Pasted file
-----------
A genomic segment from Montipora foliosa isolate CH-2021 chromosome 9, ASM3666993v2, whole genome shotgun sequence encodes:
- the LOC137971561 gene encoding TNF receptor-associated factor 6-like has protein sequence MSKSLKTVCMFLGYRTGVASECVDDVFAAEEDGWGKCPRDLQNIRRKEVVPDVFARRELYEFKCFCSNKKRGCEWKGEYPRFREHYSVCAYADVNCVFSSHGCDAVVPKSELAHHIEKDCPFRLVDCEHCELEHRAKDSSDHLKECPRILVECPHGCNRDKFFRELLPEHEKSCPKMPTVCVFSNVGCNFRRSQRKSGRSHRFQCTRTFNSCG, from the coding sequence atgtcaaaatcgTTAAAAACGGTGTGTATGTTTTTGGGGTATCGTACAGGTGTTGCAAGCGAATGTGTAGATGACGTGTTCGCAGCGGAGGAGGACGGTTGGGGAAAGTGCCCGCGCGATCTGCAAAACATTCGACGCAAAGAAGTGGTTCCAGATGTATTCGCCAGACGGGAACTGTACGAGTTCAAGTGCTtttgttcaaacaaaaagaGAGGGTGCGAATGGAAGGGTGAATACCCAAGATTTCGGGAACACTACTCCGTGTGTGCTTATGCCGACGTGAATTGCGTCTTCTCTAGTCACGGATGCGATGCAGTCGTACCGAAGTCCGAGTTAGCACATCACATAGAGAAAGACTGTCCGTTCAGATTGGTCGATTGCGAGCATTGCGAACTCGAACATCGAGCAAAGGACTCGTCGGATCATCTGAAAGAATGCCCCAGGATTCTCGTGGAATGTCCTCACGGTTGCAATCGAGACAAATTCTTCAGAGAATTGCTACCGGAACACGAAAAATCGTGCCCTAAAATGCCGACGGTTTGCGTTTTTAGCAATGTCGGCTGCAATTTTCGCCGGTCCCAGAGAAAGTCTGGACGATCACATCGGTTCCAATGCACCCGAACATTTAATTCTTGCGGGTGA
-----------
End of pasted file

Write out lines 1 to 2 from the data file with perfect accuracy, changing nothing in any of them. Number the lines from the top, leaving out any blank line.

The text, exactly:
A genomic segment from Montipora foliosa isolate CH-2021 chromosome 9, ASM3666993v2, whole genome shotgun sequence encodes:
- the LOC137971561 gene encoding TNF receptor-associated factor 6-like has protein sequence MSKSLKTVCMFLGYRTGVASECVDDVFAAEEDGWGKCPRDLQNIRRKEVVPDVFARRELYEFKCFCSNKKRGCEWKGEYPRFREHYSVCAYADVNCVFSSHGCDAVVPKSELAHHIEKDCPFRLVDCEHCELEHRAKDSSDHLKECPRILVECPHGCNRDKFFRELLPEHEKSCPKMPTVCVFSNVGCNFRRSQRKSGRSHRFQCTRTFNSCG, from the coding sequence atgtcaaaatcgTTAAAAACGGTGTGTATGTTTTTGGGGTATCGTACAGGTGTTGCAAGCGAATGTGTAGATGACGTGTTCGCAGCGGAGGAGGACGGTTGGGGAAAGTGCCCGCGCGATCTGCAAAACATTCGACGCAAAGAAGTGGTTCCAGATGTATTCGCCAGACGGGAACTGTACGAGTTCAAGTGCTtttgttcaaacaaaaagaGAGGGTGCGAATGGAAGGGTGAATACCCAAGATTTCGGGAACACTACTCCGTGTGTGCTTATGCCGACGTGAATTGCGTCTTCTCTAGTCACGGATGCGATGCAGTCGTACCGAAGTCCGAGTTAGCACATCACATAGAGAAAGACTGTCCGTTCAGATTGGTCGATTGCGAGCATTGCGAACTCGAACATCGAGCAAAGGACTCGTCGGATCATCTGAAAGAATGCCCCAGGATTCTCGTGGAATGTCCTCACGGTTGCAATCGAGACAAATTCTTCAGAGAATTGCTACCGGAACACGAAAAATCGTGCCCTAAAATGCCGACGGTTTGCGTTTTTAGCAATGTCGGCTGCAATTTTCGCCGGTCCCAGAGAAAGTCTGGACGATCACATCGGTTCCAATGCACCCGAACATTTAATTCTTGCGGGTGA